Of course, there is no absolutely free lunch. The Octopus Tracker tariff is actually a year-long deal, which means that whilst your daily unit rates will change, the formula and the standing charges are set for the duration of your term. What’s more, should prices spike again, I am not protected by the Ofgem cap. Rather, if the excrement hits the fan, I’m subject to a maximum charge of 100p per kWr for electricity and 30p per kWh for gas. Ouch! You pays your money and makes your choice.

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OK, how does this benefit me, the tech enthusiast?

I’m glad you asked. In the midst of escalating electricity prices merely a year ago, I must admit that I thought about the cost of gaming on my PC or PlayStation 5. Heck, I even dabbled with the notion of turning off the fridge in the garage – every little helps, right? Now, on the Octopus Tracker, I’m even thinking about investing in an electric car – some days, the daily charge drops to around 10p per kWr, or merely £8 for 250+ miles of range.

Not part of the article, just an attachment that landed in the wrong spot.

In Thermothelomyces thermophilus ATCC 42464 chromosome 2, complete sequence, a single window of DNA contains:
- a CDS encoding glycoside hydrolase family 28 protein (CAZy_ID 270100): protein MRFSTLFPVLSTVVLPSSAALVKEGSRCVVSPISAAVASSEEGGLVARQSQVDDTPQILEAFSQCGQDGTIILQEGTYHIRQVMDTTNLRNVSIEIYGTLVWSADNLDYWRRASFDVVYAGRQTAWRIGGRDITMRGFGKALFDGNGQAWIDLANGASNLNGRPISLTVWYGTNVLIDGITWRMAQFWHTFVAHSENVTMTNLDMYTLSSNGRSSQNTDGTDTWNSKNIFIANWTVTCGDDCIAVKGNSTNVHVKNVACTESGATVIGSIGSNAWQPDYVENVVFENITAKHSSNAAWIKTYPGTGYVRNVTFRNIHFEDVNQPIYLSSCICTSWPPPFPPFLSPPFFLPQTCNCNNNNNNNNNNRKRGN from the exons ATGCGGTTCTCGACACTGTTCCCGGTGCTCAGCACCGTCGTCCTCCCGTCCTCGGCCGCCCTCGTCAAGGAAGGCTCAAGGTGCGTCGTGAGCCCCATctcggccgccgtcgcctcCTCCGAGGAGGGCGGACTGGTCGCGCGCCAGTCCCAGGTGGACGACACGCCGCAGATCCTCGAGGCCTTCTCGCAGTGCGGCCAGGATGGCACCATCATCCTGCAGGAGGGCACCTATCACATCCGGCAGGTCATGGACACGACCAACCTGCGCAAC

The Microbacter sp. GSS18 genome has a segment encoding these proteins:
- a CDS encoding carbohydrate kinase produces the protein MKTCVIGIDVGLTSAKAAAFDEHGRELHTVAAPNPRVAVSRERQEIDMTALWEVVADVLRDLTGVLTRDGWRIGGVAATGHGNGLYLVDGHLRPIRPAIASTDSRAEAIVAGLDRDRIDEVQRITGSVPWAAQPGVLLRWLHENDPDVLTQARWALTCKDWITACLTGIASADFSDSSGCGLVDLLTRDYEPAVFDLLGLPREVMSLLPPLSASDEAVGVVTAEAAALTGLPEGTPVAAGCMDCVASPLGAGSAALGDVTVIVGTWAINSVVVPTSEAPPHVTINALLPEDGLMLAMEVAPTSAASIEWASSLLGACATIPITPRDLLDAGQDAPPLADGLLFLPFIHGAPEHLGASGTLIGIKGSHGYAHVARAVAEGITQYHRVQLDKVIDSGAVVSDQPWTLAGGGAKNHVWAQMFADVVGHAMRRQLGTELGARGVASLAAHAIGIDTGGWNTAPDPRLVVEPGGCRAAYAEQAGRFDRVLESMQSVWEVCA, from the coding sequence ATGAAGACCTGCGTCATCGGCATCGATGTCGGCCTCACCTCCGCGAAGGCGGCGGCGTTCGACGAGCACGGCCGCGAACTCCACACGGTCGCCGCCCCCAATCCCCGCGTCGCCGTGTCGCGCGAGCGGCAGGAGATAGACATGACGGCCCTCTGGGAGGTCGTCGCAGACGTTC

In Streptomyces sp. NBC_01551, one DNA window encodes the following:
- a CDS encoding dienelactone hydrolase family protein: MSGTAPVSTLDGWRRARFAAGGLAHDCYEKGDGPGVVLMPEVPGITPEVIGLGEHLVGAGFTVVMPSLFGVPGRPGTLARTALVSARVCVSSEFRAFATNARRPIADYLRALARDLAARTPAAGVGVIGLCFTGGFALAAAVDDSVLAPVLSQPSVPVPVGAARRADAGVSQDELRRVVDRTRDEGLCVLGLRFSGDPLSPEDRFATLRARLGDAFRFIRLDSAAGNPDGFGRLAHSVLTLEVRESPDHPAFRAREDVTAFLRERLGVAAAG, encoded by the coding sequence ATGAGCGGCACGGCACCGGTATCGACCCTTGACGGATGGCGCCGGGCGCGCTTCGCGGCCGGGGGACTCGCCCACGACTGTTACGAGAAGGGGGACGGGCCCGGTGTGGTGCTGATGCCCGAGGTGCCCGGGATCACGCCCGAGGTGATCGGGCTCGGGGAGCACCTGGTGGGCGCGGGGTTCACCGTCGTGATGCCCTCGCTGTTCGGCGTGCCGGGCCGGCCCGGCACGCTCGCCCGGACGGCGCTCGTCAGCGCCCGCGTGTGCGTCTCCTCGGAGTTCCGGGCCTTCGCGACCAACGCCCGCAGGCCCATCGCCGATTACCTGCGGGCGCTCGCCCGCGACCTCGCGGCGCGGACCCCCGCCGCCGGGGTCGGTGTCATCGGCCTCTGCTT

Doing the number crunching for you, the following table shows the cost of various home appliances based on a high-usage consumption set to six hours a day, six days a week. The April 2023 figure is calculated using an EPG of £2,500 translating to around 33.6p per kWh. April 2024’s Ofgem cap drops this to 25.7p per kWh, while the Octopus Tracker tariff (OTT) represent the per-kilowatt costs of 17.8p. All figures include domestic VAT at 5%. Standing charges are ignored.

Watts Apr 23 Apr 24 OTT
PlayStation 5 198W £124.50 £95.26 £65.97
Microsoft Xbox Series S 85W £53.47 £40.89 £28.32
LG 65C2 OLED TV 162W £101.90 £77.94 £53.98
Club386 Test PC (idle) 85W £53.47 £40.89 £28.32